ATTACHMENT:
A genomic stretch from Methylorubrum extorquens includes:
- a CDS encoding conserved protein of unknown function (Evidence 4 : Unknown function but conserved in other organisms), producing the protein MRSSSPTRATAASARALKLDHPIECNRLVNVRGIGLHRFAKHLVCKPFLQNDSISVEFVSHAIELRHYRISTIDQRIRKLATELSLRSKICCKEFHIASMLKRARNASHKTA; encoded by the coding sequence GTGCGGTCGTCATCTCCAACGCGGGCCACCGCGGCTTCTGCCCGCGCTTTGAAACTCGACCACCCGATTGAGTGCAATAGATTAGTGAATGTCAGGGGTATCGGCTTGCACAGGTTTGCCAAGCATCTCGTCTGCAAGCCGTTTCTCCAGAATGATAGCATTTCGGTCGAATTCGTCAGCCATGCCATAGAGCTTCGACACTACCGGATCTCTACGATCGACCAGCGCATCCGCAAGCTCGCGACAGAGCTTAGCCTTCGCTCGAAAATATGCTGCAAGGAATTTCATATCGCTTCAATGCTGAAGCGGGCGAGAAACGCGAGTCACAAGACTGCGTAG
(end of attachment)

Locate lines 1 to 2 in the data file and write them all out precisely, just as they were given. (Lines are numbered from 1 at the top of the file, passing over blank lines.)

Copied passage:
A genomic stretch from Methylorubrum extorquens includes:
- a CDS encoding conserved protein of unknown function (Evidence 4 : Unknown function but conserved in other organisms), producing the protein MRSSSPTRATAASARALKLDHPIECNRLVNVRGIGLHRFAKHLVCKPFLQNDSISVEFVSHAIELRHYRISTIDQRIRKLATELSLRSKICCKEFHIASMLKRARNASHKTA; encoded by the coding sequence GTGCGGTCGTCATCTCCAACGCGGGCCACCGCGGCTTCTGCCCGCGCTTTGAAACTCGACCACCCGATTGAGTGCAATAGATTAGTGAATGTCAGGGGTATCGGCTTGCACAGGTTTGCCAAGCATCTCGTCTGCAAGCCGTTTCTCCAGAATGATAGCATTTCGGTCGAATTCGTCAGCCATGCCATAGAGCTTCGACACTACCGGATCTCTACGATCGACCAGCGCATCCGCAAGCTCGCGACAGAGCTTAGCCTTCGCTCGAAAATATGCTGCAAGGAATTTCATATCGCTTCAATGCTGAAGCGGGCGAGAAACGCGAGTCACAAGACTGCGTAG